It’s a lot more complicated than taking a selfie.
When Kootenay photographer Tekoa Predika composes tintype portraits out of his mobile dark room, it takes him about 15 minutes to produce a single image — which he realizes seems like an eternity in the age of iPhones.
But there’s something magical about the process that makes it worth the extra effort.
“I’m dyslexic, so I perceive the world differently,” the Rainika Photographik founder told the Star.
“When I look through this viewfinder, it matches how I see the world — upside down and backwards — and that makes sense to me, I understand it.”
Predika and his wife Michelle Rainey started his business in 2013, making the rounds of festivals such as Tiny Lights and travelling to events like the Calgary Stampede while they worked out of a converted trailer. Buoyed by support from Community Futures, they’re looking to re-introduce a technology that many people haven’t even heard of.
So far, it’s been a hit. Recently he brought his operation to the Touchstones Museum gala, and coming up he’ll be doing portraits at Starbelly Jam in Crawford Bay and at the Kaslo Jazz Etc Festival. He feels like the business is picking up momentum.
“It’s starting to feel like the plane is taking off. People seem really drawn to this technology. It’s been called the tintype time machine.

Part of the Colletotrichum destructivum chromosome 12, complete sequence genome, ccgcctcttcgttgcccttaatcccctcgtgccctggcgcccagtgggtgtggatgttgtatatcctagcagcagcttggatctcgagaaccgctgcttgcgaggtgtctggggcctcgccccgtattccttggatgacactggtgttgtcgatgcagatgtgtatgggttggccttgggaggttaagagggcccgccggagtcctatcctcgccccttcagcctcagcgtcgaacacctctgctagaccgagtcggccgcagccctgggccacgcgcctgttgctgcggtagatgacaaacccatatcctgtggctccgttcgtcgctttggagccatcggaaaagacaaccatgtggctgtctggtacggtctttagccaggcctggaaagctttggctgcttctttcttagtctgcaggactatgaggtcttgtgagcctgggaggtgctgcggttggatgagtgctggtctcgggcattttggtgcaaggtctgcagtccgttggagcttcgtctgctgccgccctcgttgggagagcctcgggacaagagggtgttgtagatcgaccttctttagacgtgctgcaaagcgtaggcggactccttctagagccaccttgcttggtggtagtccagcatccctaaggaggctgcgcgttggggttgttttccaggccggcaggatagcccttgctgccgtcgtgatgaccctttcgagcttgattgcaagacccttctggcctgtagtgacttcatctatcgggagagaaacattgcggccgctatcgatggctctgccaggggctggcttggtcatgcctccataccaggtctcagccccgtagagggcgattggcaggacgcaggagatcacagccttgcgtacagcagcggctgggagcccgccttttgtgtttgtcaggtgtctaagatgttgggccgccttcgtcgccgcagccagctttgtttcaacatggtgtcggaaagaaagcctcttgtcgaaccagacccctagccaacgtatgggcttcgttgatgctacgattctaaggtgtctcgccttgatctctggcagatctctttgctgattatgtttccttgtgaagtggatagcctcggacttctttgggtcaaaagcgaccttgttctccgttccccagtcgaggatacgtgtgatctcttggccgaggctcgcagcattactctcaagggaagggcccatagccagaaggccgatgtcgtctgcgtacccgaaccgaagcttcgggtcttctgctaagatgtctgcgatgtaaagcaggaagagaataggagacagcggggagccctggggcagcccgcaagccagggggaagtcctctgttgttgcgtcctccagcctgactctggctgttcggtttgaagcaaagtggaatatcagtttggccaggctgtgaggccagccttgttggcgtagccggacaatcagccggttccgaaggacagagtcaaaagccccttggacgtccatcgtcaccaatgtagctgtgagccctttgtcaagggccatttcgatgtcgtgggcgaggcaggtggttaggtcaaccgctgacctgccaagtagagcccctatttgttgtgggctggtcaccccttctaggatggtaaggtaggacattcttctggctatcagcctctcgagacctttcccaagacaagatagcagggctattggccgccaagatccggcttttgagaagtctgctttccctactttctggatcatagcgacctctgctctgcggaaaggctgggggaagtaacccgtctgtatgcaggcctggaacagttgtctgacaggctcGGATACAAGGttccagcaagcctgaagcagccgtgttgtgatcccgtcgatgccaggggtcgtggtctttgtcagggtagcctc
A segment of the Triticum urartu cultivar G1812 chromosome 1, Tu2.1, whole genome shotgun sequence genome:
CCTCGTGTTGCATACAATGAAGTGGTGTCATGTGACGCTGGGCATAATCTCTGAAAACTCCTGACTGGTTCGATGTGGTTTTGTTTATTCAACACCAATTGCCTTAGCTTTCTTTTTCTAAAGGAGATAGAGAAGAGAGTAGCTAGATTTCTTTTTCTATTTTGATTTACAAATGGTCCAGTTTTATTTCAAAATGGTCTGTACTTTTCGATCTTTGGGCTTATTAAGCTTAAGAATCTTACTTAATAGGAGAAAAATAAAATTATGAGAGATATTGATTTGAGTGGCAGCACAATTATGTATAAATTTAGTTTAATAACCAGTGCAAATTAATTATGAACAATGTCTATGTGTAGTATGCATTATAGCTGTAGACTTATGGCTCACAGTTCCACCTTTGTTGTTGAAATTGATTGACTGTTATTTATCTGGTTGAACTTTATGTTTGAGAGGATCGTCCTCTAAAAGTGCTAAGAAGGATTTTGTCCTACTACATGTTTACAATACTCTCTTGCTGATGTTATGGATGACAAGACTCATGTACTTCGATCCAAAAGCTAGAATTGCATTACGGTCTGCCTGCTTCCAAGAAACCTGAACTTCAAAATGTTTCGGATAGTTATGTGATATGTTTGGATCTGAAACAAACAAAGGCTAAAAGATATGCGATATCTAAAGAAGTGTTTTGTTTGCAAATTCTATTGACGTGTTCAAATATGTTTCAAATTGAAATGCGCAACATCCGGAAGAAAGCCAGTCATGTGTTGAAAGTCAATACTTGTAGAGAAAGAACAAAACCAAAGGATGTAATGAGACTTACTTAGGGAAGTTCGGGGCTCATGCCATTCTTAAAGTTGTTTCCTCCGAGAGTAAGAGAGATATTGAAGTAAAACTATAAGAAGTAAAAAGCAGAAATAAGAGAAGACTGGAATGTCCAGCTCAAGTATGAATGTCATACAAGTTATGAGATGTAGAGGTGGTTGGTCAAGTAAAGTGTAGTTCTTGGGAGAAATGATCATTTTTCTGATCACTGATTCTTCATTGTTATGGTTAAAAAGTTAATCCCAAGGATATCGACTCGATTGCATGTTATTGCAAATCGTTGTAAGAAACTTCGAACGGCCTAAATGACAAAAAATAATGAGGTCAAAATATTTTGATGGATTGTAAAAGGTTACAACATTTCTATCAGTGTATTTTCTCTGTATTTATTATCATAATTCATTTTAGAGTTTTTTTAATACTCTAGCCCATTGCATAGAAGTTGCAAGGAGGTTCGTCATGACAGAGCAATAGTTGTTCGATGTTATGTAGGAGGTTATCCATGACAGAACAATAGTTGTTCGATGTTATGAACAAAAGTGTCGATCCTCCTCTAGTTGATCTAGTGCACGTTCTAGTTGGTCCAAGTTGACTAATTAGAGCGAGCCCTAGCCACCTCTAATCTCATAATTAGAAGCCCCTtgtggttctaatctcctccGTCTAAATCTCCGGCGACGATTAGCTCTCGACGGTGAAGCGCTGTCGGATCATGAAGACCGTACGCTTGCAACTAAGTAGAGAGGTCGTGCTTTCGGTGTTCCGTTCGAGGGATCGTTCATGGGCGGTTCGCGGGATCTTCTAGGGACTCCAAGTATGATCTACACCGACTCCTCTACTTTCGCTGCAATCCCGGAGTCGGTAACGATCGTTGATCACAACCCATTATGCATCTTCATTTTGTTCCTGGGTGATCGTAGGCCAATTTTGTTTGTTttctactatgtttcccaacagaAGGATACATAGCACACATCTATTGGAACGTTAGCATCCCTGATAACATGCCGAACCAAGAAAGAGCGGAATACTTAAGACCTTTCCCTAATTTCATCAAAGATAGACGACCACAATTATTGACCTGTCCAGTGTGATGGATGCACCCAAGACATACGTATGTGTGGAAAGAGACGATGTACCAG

“One of the fascinating things is it only sees ultraviolet and blue light, so it actually sees light that we don’t,” he said.
“In a lot of ways it’s not for the faint of heart, because it will bring out your sun damage and wrinkles, and people with blue eyes end up looking a little trippy. But it’s such an exciting process and I love it for portraiture.”
He said the time involved adds to the experience.
“The person has to sit with me, and there’s an engagement that happens more than if I was just shutter-bugging. They have to sit and own the photograph, and be very conscious of the process.”
The experience involves his uncle’s historic camera, which he estimates is from the 1930s or 1940s. He loads with a simple piece of aluminum that has been bathed in a carefully concocted emulsion. (Strangely enough, there’s no actual tin used in tintypes.) Then, using a chemical called collodion, he makes the metal light sensitive long enough for the image to be melted into it.
Once he’s finished, the resulting portrait is sealed and protected for at least 100 years — giving it a permanence so often lacking in photos taken these days.
“What I love is you end up with a tangible object. So many people don’t bother getting photos printed anymore, but this becomes something you can hold in your hands and keep for a long, long time.”